Bob Lowry (


AUBURN -- True or False?

	** When men and women are dining together, social and business etiquette
today dictates that a woman order for herself.
	** As you enter the room at a business reception where you probably won't
know anyone, head for the bar or food tables.
	** "Yes ma'am" and "no ma'am" are always correct business responses.
	** There are exceptions, but one usually doesn't give out his/her business
card unless another asks for it.
	** Men, a button-down collar is always appropriate for after 5 p.m. business
and social occasions. Women, white heels, can be worn with any spring or summer
business attire.

About 40 Auburn University MBA students hope to learn the correct answer to those and many more questions concerning business etiquette and communications, dining skills and professional dress during a day-long seminar on Friday, Jan. 16.

The seminar, "Power, Presence & Style," will be presented by Peggy Newfield of Atlanta-based Personal Best, Inc., which conducts seminars for corporate clients and other university MBA programs.

"We're giving them the theoretical business skills and some practical application of that theory in the classroom," says Kimberly Kuerten, assistant director of the AU MBA program. "This (skills taught at the seminar) rounds out their education.

"It makes the students feel more comfortable operating in the business environment. It makes you more confident and secure and able to focus on why you're there. You're not worried about whether you're dressed inappropriately or which fork to use -- you can focus on the conversation and the issues being discussed."

Kuerten says even her attire was critiqued at last year's session.

"I had a suit on that was really inappropriate for my body type," she said. "In the real world, it looked OK, but she (Newfield) pointed out some things -- that as short as I am you shouldn't wear a double-breasted jacket. For the guys, she looks at the socks, the belts, the length of the cuffs, the break on their pants, when it's appropriate to wear french cuffs . . . It was a lot of fun. The students had a great time."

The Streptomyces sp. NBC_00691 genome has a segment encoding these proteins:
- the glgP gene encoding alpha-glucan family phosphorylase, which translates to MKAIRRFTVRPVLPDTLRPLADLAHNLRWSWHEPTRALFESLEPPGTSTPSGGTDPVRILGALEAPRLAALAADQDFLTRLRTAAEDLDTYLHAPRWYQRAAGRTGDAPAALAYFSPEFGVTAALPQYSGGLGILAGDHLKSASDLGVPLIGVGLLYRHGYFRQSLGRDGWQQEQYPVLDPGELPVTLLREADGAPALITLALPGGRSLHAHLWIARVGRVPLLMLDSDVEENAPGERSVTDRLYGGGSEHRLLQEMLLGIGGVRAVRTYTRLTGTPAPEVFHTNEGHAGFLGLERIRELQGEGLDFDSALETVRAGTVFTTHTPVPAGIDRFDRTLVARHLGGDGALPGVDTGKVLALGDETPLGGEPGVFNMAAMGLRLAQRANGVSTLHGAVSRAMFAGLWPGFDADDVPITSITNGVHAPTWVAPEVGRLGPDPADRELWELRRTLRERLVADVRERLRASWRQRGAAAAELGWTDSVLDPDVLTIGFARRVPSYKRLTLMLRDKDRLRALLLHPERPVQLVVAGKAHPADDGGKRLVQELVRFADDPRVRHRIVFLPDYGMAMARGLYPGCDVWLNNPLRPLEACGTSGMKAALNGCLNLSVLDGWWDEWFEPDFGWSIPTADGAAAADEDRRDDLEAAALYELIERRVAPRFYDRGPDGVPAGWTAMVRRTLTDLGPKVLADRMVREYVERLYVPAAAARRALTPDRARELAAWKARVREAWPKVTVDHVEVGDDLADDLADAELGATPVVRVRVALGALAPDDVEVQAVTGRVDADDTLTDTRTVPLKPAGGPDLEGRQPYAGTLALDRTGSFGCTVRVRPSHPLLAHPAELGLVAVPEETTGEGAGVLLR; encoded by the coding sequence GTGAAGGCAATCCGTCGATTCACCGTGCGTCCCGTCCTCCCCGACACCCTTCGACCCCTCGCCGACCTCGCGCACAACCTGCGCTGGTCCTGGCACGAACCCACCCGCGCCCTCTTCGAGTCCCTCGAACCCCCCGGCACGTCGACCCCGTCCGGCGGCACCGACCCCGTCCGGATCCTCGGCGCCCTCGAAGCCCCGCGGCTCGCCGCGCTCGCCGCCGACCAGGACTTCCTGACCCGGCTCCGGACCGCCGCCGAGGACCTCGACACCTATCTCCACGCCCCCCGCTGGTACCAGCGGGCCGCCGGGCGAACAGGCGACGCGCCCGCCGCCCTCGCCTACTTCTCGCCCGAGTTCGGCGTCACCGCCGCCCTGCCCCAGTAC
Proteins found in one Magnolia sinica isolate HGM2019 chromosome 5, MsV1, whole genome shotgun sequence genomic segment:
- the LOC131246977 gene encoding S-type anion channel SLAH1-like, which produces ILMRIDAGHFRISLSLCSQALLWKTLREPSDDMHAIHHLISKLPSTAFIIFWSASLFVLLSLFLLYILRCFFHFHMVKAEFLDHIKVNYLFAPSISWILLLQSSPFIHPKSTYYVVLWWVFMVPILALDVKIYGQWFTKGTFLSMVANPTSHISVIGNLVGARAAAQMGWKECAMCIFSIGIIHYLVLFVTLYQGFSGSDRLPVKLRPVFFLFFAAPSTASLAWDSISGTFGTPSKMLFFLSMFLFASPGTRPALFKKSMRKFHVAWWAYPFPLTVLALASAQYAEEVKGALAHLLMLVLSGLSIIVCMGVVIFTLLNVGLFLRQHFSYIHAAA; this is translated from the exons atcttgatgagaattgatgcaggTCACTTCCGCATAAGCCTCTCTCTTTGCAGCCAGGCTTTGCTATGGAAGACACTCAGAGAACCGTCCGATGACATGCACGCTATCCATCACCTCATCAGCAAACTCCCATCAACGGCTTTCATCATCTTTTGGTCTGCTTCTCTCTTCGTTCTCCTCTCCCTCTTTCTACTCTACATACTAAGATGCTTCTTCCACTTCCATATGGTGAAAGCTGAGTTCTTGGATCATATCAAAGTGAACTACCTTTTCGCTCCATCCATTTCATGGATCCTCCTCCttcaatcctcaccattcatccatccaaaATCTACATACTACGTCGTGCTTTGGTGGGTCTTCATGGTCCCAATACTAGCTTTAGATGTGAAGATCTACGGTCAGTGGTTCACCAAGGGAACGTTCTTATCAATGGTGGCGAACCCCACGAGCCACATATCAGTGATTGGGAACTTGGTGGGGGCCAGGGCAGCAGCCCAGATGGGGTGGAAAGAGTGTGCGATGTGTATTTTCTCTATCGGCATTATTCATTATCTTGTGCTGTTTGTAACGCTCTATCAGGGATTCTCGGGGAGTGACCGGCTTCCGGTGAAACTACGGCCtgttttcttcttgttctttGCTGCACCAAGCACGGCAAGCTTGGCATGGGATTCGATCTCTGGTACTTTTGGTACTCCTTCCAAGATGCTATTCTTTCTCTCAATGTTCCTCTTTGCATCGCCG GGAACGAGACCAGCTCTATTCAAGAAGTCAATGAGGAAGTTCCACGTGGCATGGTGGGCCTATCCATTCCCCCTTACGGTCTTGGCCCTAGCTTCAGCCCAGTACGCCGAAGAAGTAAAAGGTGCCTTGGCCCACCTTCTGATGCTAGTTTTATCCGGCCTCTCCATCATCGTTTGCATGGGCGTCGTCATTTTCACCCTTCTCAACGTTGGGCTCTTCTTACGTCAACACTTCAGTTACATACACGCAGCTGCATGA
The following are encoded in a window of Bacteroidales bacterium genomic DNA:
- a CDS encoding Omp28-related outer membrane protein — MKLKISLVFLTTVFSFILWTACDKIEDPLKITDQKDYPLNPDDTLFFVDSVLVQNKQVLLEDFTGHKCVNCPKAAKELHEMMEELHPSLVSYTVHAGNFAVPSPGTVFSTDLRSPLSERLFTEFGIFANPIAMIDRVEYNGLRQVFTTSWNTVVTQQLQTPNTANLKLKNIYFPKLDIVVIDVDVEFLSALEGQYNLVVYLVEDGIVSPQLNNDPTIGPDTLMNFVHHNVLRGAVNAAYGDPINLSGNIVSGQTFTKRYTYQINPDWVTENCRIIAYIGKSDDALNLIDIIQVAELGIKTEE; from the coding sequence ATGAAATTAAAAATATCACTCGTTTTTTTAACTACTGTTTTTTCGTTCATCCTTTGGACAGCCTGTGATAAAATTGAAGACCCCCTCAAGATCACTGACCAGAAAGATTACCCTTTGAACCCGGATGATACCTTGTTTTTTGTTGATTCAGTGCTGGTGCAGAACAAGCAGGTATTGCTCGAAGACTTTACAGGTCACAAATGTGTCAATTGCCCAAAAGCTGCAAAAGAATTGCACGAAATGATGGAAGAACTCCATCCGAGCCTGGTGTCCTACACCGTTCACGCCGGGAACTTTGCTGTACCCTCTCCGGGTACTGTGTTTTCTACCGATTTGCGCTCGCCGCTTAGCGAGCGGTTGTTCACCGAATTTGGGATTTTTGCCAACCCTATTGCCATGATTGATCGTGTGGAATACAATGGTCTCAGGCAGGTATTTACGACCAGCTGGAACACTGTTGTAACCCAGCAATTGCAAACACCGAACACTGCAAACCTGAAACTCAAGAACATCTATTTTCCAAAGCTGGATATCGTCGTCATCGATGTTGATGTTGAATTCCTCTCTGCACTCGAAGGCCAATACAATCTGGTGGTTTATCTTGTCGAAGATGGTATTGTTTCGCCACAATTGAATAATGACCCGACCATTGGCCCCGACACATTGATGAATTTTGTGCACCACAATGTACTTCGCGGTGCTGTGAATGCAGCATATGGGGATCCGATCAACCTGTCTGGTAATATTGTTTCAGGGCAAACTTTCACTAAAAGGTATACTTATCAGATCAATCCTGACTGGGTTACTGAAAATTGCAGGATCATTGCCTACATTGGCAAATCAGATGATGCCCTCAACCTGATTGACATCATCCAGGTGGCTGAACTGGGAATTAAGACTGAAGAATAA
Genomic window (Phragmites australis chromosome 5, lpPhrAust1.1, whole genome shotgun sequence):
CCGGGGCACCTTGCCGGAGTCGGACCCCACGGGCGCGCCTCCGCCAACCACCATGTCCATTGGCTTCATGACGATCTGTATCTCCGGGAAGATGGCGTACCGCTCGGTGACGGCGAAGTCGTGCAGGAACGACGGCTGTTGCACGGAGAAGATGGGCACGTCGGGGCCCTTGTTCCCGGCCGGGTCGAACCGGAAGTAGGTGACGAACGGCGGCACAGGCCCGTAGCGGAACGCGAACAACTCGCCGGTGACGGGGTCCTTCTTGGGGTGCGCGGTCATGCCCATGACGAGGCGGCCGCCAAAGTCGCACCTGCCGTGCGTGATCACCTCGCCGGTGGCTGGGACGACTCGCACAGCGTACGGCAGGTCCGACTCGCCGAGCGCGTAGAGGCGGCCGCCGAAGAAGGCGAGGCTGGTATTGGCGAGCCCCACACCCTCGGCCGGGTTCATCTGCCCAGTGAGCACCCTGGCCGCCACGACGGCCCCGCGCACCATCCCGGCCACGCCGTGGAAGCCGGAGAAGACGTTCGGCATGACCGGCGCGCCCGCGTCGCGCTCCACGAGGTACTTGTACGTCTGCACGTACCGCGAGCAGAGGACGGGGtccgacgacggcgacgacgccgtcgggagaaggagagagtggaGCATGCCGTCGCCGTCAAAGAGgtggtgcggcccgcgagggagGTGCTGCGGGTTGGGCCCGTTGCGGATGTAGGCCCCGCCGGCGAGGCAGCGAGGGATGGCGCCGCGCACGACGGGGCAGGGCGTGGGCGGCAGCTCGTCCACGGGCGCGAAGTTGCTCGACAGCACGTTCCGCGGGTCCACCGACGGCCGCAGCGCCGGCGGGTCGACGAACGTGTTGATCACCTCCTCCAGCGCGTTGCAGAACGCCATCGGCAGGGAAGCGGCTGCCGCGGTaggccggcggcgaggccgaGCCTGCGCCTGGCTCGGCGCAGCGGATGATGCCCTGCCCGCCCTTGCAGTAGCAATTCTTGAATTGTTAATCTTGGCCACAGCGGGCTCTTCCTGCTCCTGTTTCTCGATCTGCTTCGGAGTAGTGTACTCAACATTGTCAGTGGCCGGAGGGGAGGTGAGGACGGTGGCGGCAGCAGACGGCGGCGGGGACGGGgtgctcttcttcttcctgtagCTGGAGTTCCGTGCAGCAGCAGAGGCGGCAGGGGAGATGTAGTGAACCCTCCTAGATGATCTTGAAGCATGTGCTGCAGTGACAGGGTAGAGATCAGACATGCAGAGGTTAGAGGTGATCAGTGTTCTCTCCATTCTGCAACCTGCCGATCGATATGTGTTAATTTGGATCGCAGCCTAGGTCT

Kuerten says the seminar stresses that the first seven seconds are the most important in building a relationship. "If you have yourself together, shake hands properly and make proper eye contact in that first seven seconds, then you're a step ahead . . . " she said.

The seminar is free to Auburn MBA students, but it's optional.

From 8:30 a.m.-11:15 a.m., the seminar will focus on self presentation skills. The session will discuss direct eye contact, proper handshakes, posture, public perceptions, habits that detract and verbal and nonverbal communication.

From 11:15 a.m. until noon, the topic will be effective networking. Newfield will discuss how to handle food and beverages at business cocktail parties and receptions, how to "work a room," when to give you business card and how to "pull away" from others.

From noon until 2 p.m., students will be treated to a five-course formal lunch at the AU Hotel and Conference Center during which Newfield will discuss continental dining, cues in ordering, paying and tipping, business lunch strategies, appropriate conversation and handling difficult foods and situations.

From 2:15 p.m.-4 p.m., Newfield will present an overview on professional dress for men and women. She will specifically discuss clothing turn-offs and turn-ons, problem areas, grooming, appropriate accesories and clothes for business occasions you should never buy.

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CONTACT: Kuerten, 844-5403 (

MEDIA NOTE: The seminar at the AU Hotel and Conference (Rooms E, F,G and Ballrom B right)will be open to media interested in covering it. Contact Bob Lowry at 334/844-9999.